On July 9th , 2020, The United States Supreme Court ruled in a 5-4 decision that about half of the state of Oklahoma is within Native American tribal territory. Justices Ruth Bader Ginsburg, Gorsuch, Sonia Sotomayor, Elena Kagan, and Stephen Breyer were in favor of the ruling, and Justices Brett Kavanaugh, John Roberts, Samuel Alito, and Clarence Thomas were against.
The Muscogee/Creek Nation offered this response to the decision:
“The Supreme Court today kept the United States’ sacred promise to the Muscogee (Creek) Nation of a protected reservation. Today’s decision will allow the Nation to honor our ancestors by maintaining our established sovereignty and territorial boundaries. We will continue to work with federal and state law enforcement agencies to ensure that public safety will be maintained throughout the territorial boundaries of the Muscogee (Creek) Nation.”
This ruling was the result of arguments presented in the case of McGirt vs Oklahoma, during which Jimcy McGirt contended that the state of Oklahoma lacked jurisdiction over his case, since he is an enrolled member of the Seminole Nation. McGirt was convicted by the state of Oklahoma for sexually abusing a child in Creek territory. The Major Crimes Act (MCA) stipulates that if a Native American person commits a crime on a Native American reservation, then the Native American tribe has jurisdiction over the case. McGirt argued that since he committed his crimes on the Muscogee/Creek Reservation, he should have a new trial.
Although this decision will pull both past and future civil and criminal cases into question, the Supreme Court ruled that the Muscogee/Creek indeed have jurisdiction over a sizeable portion of Oklahoma, including the city of Tulsa, per the 1833 Treaty that determined the borders of the reservation, so long as they exist as a tribal nation. This treaty was officially patented in 1852, and Congress is the only branch of government that can disestablish a reservation. The state of Oklahoma attempted to argue that the reservation was previously disestablished during the Allotment Era (1887-1934), when Congress attempted to persuade tribal members to take individual plots of land and denounce their communal identity. This was the earliest attempt at the assimilation of Native American people. However, the court rejected allotments ended reservations.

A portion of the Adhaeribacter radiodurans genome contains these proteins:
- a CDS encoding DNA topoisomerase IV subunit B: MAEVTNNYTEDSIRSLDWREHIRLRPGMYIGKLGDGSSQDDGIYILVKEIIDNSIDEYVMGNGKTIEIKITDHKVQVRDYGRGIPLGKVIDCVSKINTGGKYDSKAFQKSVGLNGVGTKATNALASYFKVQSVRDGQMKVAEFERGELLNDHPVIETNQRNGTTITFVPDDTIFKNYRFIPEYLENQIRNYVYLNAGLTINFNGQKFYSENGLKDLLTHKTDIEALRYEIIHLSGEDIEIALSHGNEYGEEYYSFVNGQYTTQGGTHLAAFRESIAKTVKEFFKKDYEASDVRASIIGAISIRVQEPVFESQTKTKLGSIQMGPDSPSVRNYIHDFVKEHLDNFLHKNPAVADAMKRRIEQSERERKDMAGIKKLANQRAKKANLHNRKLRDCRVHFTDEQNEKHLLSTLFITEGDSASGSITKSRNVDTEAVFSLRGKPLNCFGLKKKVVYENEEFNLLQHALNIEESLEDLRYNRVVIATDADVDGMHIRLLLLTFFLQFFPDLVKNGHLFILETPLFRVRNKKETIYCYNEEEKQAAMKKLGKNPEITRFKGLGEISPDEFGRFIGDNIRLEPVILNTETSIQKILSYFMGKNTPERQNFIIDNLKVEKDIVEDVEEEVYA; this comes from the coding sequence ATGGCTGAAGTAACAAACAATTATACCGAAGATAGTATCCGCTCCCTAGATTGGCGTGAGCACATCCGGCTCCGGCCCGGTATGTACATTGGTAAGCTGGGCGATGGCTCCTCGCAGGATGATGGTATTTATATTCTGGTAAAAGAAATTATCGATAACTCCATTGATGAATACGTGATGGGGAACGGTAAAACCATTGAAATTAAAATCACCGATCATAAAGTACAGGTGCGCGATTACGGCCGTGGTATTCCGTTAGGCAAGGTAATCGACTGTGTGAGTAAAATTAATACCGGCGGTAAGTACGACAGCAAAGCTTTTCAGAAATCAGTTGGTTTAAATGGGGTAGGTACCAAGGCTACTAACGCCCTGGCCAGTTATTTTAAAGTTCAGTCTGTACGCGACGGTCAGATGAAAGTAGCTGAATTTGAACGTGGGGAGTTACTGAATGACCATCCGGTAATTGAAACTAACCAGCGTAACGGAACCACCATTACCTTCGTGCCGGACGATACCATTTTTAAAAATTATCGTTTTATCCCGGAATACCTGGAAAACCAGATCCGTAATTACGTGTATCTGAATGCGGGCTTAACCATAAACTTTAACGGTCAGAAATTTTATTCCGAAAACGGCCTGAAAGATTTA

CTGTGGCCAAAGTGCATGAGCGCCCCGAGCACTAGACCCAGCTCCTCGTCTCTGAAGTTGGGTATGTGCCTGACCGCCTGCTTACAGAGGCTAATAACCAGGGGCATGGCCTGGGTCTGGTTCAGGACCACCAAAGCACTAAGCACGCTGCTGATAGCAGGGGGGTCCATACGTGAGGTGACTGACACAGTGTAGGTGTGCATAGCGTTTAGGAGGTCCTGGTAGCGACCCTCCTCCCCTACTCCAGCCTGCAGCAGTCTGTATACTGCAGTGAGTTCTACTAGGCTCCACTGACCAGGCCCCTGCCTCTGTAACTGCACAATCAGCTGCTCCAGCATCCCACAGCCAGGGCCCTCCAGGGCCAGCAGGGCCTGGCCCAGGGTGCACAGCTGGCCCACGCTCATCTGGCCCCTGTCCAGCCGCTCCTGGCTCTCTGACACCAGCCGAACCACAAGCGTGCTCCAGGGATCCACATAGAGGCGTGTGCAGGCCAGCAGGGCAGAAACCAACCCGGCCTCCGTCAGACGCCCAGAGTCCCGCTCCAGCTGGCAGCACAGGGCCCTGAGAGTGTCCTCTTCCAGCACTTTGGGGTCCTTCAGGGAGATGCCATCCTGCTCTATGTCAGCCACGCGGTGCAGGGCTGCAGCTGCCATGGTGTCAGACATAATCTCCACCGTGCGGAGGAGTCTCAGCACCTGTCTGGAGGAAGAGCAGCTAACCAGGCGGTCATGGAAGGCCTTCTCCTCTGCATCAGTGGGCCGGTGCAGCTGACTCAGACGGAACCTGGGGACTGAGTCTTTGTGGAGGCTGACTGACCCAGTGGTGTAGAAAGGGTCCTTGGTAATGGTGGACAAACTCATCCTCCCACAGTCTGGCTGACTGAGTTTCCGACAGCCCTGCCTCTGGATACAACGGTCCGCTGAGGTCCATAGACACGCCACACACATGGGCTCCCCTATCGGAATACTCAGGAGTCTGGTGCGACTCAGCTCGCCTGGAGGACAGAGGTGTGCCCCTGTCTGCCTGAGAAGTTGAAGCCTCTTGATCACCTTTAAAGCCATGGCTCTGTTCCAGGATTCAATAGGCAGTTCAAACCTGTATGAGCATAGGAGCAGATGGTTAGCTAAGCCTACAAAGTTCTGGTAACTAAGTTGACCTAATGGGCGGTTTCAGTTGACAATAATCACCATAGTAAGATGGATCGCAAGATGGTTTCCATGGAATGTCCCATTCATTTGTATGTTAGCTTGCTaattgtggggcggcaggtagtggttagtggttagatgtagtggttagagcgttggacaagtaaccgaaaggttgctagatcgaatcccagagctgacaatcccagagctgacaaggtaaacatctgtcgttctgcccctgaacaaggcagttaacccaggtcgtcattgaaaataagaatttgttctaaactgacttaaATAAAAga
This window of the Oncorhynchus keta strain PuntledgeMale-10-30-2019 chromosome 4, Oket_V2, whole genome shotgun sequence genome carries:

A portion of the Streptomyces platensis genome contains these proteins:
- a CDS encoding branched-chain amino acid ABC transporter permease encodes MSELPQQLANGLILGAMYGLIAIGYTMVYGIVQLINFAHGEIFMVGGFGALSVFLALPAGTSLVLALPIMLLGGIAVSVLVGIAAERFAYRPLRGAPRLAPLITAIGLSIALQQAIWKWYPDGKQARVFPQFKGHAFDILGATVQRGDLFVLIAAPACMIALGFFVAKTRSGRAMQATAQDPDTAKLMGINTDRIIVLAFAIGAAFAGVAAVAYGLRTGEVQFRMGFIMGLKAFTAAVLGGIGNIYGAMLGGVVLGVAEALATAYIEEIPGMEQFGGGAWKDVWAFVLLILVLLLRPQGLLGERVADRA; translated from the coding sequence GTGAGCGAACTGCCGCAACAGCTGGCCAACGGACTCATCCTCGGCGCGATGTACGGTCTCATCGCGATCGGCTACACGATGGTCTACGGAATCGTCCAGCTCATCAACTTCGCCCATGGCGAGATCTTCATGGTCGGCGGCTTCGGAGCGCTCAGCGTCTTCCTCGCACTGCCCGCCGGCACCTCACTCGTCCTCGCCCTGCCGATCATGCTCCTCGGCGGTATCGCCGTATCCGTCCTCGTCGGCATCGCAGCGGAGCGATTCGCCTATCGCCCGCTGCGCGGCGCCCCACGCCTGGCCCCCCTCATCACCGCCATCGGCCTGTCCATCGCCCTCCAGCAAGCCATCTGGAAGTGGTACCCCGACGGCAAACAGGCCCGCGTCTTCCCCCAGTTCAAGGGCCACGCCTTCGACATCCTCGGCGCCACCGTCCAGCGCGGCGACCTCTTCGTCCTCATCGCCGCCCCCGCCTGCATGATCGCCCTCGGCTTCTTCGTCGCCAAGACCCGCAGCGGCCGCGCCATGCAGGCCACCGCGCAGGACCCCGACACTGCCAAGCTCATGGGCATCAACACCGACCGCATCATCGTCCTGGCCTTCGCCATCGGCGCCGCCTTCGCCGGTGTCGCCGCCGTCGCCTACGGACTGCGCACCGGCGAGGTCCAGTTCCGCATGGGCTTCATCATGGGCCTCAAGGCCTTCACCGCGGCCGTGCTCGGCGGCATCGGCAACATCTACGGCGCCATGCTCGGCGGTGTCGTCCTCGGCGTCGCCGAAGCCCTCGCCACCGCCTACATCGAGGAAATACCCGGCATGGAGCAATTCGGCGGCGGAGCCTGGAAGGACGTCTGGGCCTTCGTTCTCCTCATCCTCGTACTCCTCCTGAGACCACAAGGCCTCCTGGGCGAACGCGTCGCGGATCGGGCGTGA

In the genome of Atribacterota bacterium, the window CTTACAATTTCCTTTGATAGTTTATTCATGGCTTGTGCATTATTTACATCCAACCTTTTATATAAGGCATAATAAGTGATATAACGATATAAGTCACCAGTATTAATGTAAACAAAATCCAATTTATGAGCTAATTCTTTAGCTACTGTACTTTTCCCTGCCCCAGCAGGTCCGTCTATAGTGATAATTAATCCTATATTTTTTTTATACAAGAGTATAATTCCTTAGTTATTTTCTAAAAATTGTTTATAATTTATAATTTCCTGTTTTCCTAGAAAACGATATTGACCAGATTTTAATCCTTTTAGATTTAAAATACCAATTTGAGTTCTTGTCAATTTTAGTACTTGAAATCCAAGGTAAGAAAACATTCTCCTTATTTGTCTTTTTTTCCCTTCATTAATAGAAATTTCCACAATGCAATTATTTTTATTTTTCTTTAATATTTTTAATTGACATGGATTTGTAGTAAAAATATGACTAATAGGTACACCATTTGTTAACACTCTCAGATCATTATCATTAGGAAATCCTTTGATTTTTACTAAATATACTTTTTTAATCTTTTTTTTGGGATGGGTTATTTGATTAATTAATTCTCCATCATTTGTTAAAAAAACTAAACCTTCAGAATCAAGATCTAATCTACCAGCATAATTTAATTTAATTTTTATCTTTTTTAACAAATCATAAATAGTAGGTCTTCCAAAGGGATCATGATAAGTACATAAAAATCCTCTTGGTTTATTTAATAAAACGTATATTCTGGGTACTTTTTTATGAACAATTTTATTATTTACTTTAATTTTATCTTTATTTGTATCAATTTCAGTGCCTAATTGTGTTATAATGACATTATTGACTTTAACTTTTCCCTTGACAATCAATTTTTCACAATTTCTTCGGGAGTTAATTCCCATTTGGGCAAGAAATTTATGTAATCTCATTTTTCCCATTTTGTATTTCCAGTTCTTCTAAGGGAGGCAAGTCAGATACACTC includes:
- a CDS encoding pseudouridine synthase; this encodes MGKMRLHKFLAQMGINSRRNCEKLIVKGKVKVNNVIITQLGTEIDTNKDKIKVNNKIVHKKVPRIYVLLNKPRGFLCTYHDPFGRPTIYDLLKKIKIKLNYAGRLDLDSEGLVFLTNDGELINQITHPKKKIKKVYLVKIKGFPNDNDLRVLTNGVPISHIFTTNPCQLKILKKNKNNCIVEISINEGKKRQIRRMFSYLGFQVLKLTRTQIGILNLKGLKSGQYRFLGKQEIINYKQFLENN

Despite the indisposed circumstances, this ruling is monumental for Native tribes, because it sets precedent for treaty recognition. There are over 500 active treaties between various tribal nations and the U.S. government that have not been honored, and continue to be violated. Native Americans look at this moment in Supreme Court history as a step away from the paternalistic undertones of tribal sovereignty. For earlier this year the Mashpee Wampanoag had their land taken out of trust or disestablished, and were forced to take legal action to maintain their ancestral lands.
It is important to note that sovereignty, to Native American tribes, indicates more than possessing physical ownership of the land. Native Americans and other Indigenous people around the world share an ancestral bond with the lands. Passed through generations is the responsibility to be a steward of the land, and to protect Mother Earth. Therefore, this is as much of an emotional and spiritual victory, as it is political. This could be the beginning of giving the power over the land back Indigenous people. The case of McGirt vs Oklahoma, serves as an antithesis to colonialism, and is the beginning of the acknowledgement of broken promises between the U.S. government and tribal nations in the highest court of law.
Aminah Ghaffar is a Lumbee and African American Indigenous Advocate from Pembroke, NC. She has a BS in Biology from ECU, where she also competed for the track and field team, and a MS in Physiology and Biophysics from Georgetown.